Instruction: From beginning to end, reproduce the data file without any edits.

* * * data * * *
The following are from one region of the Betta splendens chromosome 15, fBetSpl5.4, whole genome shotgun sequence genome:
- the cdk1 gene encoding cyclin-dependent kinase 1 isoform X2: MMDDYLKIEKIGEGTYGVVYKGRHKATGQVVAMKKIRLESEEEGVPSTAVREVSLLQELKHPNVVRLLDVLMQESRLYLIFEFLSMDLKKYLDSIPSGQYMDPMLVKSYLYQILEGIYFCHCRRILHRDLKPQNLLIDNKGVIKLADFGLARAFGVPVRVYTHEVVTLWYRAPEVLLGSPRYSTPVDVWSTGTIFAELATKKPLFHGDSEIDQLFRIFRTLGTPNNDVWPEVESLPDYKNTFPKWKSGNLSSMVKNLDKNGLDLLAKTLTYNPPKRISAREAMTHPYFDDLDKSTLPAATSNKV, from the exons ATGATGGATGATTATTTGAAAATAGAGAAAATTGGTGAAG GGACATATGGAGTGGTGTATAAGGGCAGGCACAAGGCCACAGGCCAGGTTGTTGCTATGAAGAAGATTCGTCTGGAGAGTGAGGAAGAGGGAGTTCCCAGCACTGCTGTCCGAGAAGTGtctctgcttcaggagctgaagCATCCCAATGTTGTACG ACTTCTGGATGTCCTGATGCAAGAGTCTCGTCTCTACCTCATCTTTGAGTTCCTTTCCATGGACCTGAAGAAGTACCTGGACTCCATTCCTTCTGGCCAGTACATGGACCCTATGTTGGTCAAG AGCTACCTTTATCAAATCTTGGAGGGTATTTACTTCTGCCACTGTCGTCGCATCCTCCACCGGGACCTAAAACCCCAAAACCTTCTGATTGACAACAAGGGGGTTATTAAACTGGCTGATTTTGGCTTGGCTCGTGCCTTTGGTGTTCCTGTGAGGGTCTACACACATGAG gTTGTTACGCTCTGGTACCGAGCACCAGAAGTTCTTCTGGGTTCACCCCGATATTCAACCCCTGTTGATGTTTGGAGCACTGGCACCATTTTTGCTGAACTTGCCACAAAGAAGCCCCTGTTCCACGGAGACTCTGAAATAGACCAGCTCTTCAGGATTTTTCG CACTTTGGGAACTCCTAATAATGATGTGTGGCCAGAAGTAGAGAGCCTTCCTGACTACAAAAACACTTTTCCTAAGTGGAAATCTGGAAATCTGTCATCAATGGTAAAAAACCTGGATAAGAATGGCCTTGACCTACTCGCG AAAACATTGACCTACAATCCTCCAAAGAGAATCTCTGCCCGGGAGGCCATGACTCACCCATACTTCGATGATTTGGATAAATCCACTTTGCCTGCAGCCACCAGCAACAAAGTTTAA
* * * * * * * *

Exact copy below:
The following are from one region of the Betta splendens chromosome 15, fBetSpl5.4, whole genome shotgun sequence genome:
- the cdk1 gene encoding cyclin-dependent kinase 1 isoform X2: MMDDYLKIEKIGEGTYGVVYKGRHKATGQVVAMKKIRLESEEEGVPSTAVREVSLLQELKHPNVVRLLDVLMQESRLYLIFEFLSMDLKKYLDSIPSGQYMDPMLVKSYLYQILEGIYFCHCRRILHRDLKPQNLLIDNKGVIKLADFGLARAFGVPVRVYTHEVVTLWYRAPEVLLGSPRYSTPVDVWSTGTIFAELATKKPLFHGDSEIDQLFRIFRTLGTPNNDVWPEVESLPDYKNTFPKWKSGNLSSMVKNLDKNGLDLLAKTLTYNPPKRISAREAMTHPYFDDLDKSTLPAATSNKV, from the exons ATGATGGATGATTATTTGAAAATAGAGAAAATTGGTGAAG GGACATATGGAGTGGTGTATAAGGGCAGGCACAAGGCCACAGGCCAGGTTGTTGCTATGAAGAAGATTCGTCTGGAGAGTGAGGAAGAGGGAGTTCCCAGCACTGCTGTCCGAGAAGTGtctctgcttcaggagctgaagCATCCCAATGTTGTACG ACTTCTGGATGTCCTGATGCAAGAGTCTCGTCTCTACCTCATCTTTGAGTTCCTTTCCATGGACCTGAAGAAGTACCTGGACTCCATTCCTTCTGGCCAGTACATGGACCCTATGTTGGTCAAG AGCTACCTTTATCAAATCTTGGAGGGTATTTACTTCTGCCACTGTCGTCGCATCCTCCACCGGGACCTAAAACCCCAAAACCTTCTGATTGACAACAAGGGGGTTATTAAACTGGCTGATTTTGGCTTGGCTCGTGCCTTTGGTGTTCCTGTGAGGGTCTACACACATGAG gTTGTTACGCTCTGGTACCGAGCACCAGAAGTTCTTCTGGGTTCACCCCGATATTCAACCCCTGTTGATGTTTGGAGCACTGGCACCATTTTTGCTGAACTTGCCACAAAGAAGCCCCTGTTCCACGGAGACTCTGAAATAGACCAGCTCTTCAGGATTTTTCG CACTTTGGGAACTCCTAATAATGATGTGTGGCCAGAAGTAGAGAGCCTTCCTGACTACAAAAACACTTTTCCTAAGTGGAAATCTGGAAATCTGTCATCAATGGTAAAAAACCTGGATAAGAATGGCCTTGACCTACTCGCG AAAACATTGACCTACAATCCTCCAAAGAGAATCTCTGCCCGGGAGGCCATGACTCACCCATACTTCGATGATTTGGATAAATCCACTTTGCCTGCAGCCACCAGCAACAAAGTTTAA